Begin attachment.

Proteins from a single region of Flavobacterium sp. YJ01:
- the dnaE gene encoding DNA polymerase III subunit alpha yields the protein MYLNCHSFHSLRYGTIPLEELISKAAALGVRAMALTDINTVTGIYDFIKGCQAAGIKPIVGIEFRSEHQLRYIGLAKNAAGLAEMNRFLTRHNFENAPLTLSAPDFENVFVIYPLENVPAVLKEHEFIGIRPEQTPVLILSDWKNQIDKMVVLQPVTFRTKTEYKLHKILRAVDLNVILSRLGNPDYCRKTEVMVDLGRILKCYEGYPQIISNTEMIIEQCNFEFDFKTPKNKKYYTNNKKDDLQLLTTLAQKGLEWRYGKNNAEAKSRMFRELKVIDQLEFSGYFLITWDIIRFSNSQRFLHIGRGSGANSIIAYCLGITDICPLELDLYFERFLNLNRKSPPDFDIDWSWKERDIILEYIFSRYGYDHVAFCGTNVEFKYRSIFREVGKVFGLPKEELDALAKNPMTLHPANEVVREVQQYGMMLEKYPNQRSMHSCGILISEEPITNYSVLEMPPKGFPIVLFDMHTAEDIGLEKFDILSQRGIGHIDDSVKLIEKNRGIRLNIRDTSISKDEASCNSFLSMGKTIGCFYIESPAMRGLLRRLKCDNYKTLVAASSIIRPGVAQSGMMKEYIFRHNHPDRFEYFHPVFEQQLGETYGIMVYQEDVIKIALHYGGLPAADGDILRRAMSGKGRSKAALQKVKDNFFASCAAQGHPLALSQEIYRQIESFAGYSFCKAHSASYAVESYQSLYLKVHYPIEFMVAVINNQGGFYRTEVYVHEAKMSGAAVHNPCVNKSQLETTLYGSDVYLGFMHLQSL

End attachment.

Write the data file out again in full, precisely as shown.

Proteins from a single region of Flavobacterium sp. YJ01:
- the dnaE gene encoding DNA polymerase III subunit alpha yields the protein MYLNCHSFHSLRYGTIPLEELISKAAALGVRAMALTDINTVTGIYDFIKGCQAAGIKPIVGIEFRSEHQLRYIGLAKNAAGLAEMNRFLTRHNFENAPLTLSAPDFENVFVIYPLENVPAVLKEHEFIGIRPEQTPVLILSDWKNQIDKMVVLQPVTFRTKTEYKLHKILRAVDLNVILSRLGNPDYCRKTEVMVDLGRILKCYEGYPQIISNTEMIIEQCNFEFDFKTPKNKKYYTNNKKDDLQLLTTLAQKGLEWRYGKNNAEAKSRMFRELKVIDQLEFSGYFLITWDIIRFSNSQRFLHIGRGSGANSIIAYCLGITDICPLELDLYFERFLNLNRKSPPDFDIDWSWKERDIILEYIFSRYGYDHVAFCGTNVEFKYRSIFREVGKVFGLPKEELDALAKNPMTLHPANEVVREVQQYGMMLEKYPNQRSMHSCGILISEEPITNYSVLEMPPKGFPIVLFDMHTAEDIGLEKFDILSQRGIGHIDDSVKLIEKNRGIRLNIRDTSISKDEASCNSFLSMGKTIGCFYIESPAMRGLLRRLKCDNYKTLVAASSIIRPGVAQSGMMKEYIFRHNHPDRFEYFHPVFEQQLGETYGIMVYQEDVIKIALHYGGLPAADGDILRRAMSGKGRSKAALQKVKDNFFASCAAQGHPLALSQEIYRQIESFAGYSFCKAHSASYAVESYQSLYLKVHYPIEFMVAVINNQGGFYRTEVYVHEAKMSGAAVHNPCVNKSQLETTLYGSDVYLGFMHLQSL